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Last Updated: Monday, 17 January, 2005, 11:53 GMT
Nordic PMs call for tsunami probe
Thai Prime Minister Thaksin Shinawatra (2nd l) with Goeran Persson of Sweden (2nd r), Kjell Magne Bondevik of Norway (r) and Matti Vanhanen of Finland
Sweden was particularly hard hit by the tsunami
The prime ministers of Sweden, Norway and Finland have called on Thailand to fully investigate why no warning was given before last month's tsunami.

Swedish PM Goeran Persson said European tourists would find it hard to return to Thailand without such a probe.

The Nordic leaders were speaking in the Thai town of Phuket, following a visit to some of the hardest-hit resorts.

More than 2,000 Finns, Norwegians and Swedes are still missing after Thailand was hit by the huge sea surge.

Sweden, with 52 dead and around 900 missing, has the highest casualty total of countries outside Asia.

Mr Persson, together with his Norwegian counterpart Kjell Magne Bondevik and Matti Vanhanen of Finland, were met at Bangkok airport by Thai Prime Minister Thaksin Shinawatra.

All three Nordic leaders expressed heartfelt thanks to the Thai people for helping their nationals during the disaster, but their message to the Thai authorities was rather different, according to the BBC's Tony Cheng in Phuket.

"We want to see an investigation about the warning of the catastrophe," Goran Persson told a news conference.

"The earthquake came a long time before the tsunami," he said. "Why wasn't there a warning? Who was responsible for that?"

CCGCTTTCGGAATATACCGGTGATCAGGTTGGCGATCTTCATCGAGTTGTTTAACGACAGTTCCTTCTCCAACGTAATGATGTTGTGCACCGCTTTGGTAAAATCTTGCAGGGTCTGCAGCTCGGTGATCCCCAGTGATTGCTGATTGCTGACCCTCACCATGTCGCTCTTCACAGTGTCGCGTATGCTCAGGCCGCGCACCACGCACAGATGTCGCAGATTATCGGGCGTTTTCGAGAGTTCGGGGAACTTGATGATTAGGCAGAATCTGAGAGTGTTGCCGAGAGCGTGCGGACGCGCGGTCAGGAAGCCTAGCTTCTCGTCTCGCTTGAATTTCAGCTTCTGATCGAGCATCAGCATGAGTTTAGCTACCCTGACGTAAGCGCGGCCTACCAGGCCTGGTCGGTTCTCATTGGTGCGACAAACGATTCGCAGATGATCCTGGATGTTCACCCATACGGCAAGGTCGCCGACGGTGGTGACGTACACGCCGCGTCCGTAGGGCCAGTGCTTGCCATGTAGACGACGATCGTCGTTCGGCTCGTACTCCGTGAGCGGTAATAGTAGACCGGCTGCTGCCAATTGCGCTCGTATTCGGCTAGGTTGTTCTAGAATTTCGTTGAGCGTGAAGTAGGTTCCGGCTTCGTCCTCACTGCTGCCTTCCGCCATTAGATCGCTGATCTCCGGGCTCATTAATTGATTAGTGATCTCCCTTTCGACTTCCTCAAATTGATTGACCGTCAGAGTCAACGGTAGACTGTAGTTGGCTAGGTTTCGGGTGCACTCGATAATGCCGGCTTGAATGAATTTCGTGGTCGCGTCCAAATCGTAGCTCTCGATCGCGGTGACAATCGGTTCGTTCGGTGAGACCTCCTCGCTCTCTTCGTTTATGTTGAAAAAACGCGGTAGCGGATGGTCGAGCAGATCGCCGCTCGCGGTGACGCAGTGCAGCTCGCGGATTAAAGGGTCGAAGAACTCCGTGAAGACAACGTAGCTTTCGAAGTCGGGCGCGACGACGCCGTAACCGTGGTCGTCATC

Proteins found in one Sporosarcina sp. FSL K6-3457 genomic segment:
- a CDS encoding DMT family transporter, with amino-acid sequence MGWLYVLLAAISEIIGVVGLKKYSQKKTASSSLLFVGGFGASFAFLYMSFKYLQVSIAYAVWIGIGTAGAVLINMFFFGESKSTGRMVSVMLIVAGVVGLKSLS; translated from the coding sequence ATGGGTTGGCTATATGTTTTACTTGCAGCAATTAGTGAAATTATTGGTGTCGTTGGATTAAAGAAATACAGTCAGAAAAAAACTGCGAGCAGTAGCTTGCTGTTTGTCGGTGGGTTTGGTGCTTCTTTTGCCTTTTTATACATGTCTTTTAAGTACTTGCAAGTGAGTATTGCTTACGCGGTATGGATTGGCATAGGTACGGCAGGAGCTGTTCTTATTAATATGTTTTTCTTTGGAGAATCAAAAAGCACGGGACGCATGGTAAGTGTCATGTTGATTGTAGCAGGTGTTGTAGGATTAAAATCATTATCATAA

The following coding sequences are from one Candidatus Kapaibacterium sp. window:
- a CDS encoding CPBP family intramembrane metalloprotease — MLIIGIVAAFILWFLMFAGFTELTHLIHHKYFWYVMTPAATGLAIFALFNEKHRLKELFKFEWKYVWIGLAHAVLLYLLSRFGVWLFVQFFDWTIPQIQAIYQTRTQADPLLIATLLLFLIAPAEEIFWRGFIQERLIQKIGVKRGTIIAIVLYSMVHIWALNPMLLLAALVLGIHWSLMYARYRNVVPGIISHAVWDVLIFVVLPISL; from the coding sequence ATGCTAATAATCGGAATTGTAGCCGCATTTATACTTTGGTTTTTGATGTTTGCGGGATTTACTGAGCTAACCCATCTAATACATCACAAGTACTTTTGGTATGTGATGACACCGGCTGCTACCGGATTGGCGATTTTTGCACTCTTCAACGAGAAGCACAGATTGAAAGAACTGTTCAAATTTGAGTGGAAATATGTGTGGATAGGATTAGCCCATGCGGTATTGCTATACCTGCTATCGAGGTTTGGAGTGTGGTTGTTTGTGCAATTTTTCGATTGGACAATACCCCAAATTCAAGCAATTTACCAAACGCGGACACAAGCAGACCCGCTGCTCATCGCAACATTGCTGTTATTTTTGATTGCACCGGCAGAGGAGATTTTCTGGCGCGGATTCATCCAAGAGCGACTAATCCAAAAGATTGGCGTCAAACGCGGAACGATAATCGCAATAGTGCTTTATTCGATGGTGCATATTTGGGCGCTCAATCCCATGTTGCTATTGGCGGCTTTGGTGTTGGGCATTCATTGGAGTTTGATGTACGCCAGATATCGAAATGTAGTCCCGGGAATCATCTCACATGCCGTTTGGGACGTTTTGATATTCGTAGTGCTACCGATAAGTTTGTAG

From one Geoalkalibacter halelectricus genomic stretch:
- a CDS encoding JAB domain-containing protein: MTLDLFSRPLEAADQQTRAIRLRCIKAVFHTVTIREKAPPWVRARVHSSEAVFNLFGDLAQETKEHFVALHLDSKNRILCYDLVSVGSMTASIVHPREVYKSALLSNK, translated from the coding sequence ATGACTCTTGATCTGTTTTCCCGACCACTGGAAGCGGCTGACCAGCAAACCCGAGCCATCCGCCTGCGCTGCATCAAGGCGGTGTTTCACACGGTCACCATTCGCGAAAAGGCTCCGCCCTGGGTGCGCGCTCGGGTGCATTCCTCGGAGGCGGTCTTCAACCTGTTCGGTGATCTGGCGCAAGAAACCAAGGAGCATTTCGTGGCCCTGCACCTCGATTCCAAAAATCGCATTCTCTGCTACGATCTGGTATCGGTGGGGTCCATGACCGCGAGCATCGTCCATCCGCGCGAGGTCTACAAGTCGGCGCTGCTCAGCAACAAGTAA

The three prime ministers also said the reconstruction of Thailand's resorts and hotels must be done to higher standards.

Having seen for themselves the devastation at Khao Lak beach, they said it was fundamentally important that buildings had the structural integrity to withstand a future tsunami.

Identification row

All three countries said they were prepared to offer technical assistance to Thailand, and added that the Thai authorities had promised to continue the search for bodies until all nations involved were satisfied.

They also promised to send more forensic experts to help with the identification of bodies and ensure a faster process for the repatriation of victims' remains.

According to our correspondent, that process is currently being delayed by a rift between Thailand's chief pathologist and the police.

The police want to take control of the forensic investigation, but the medical adviser maintains that vital information will be lost if the bodies are moved, our correspondent adds.

In the town of Takua Pa, near the devastated Khao Lak resort, hundreds of Thai demonstrators protested outside the building where the Nordic leaders were meeting, to highlight another dispute involving the identification of bodies.

Holding photos of missing loved ones, the demonstrators complained about the government's plan to move bodies to a central location in Phuket - where they could be identified with more modern equipment.

They said it was difficult to travel to Phuket and that their plight was being ignored.

"I don't even have enough to eat," said Kulai Sirisuk, who lost her 4-year-old daughter.

"I certainly don't have enough money to travel to Phuket, and to recover the body of my daughter," she told the Associated Press news agency.


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